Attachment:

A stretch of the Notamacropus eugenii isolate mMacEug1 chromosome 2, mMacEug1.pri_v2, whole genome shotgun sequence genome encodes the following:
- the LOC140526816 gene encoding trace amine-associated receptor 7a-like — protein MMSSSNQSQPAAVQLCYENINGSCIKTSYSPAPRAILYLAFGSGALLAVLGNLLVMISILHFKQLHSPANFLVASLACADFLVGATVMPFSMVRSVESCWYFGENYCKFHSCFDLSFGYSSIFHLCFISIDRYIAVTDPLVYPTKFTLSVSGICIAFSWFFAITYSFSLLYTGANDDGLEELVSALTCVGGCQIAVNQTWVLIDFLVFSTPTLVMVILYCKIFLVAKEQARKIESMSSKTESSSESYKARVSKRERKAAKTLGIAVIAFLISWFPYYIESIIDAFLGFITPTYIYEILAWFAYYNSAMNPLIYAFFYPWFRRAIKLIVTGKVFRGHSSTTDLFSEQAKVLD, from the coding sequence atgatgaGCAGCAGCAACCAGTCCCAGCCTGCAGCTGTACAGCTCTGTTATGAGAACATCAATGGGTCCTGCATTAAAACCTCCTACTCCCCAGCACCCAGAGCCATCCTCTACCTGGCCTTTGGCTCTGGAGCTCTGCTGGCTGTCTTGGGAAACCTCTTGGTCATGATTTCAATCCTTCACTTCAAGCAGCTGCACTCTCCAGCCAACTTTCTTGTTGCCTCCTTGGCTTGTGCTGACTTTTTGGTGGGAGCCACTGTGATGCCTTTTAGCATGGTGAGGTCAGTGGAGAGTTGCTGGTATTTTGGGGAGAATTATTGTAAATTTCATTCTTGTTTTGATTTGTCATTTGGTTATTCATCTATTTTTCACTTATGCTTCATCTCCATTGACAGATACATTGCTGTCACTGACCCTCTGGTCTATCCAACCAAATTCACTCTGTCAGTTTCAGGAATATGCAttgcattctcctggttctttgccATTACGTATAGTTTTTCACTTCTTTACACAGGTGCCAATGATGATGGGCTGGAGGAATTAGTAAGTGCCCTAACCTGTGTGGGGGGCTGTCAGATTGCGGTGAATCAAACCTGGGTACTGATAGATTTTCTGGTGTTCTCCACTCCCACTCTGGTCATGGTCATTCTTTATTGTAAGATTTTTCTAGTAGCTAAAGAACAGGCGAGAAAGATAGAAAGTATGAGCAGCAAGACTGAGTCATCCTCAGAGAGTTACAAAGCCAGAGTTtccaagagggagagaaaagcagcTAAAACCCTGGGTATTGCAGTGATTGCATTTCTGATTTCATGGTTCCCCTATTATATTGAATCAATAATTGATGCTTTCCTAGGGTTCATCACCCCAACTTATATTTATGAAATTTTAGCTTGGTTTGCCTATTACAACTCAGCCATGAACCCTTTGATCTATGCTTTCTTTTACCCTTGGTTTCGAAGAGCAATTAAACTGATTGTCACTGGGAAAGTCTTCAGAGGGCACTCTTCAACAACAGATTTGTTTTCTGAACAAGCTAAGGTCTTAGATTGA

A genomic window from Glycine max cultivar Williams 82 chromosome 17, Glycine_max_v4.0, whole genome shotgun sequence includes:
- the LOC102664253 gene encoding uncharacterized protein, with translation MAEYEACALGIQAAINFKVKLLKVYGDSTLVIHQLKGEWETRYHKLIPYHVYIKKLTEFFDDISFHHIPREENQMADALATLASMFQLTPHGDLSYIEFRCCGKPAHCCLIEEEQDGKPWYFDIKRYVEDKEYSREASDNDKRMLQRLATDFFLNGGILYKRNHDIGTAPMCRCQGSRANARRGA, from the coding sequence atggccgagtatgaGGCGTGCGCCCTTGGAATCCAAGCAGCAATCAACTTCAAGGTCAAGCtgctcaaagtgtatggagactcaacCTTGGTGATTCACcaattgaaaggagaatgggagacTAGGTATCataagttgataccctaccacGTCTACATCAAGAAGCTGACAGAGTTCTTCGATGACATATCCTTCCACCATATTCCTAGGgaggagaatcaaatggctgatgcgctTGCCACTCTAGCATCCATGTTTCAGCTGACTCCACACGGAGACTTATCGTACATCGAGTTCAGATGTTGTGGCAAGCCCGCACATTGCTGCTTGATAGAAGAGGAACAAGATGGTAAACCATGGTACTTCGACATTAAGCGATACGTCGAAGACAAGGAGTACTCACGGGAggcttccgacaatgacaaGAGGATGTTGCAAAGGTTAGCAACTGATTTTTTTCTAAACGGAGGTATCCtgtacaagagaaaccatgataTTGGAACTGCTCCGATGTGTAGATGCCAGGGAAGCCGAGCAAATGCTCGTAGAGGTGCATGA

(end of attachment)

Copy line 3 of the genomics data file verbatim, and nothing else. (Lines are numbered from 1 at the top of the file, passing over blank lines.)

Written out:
A genomic window from Glycine max cultivar Williams 82 chromosome 17, Glycine_max_v4.0, whole genome shotgun sequence includes: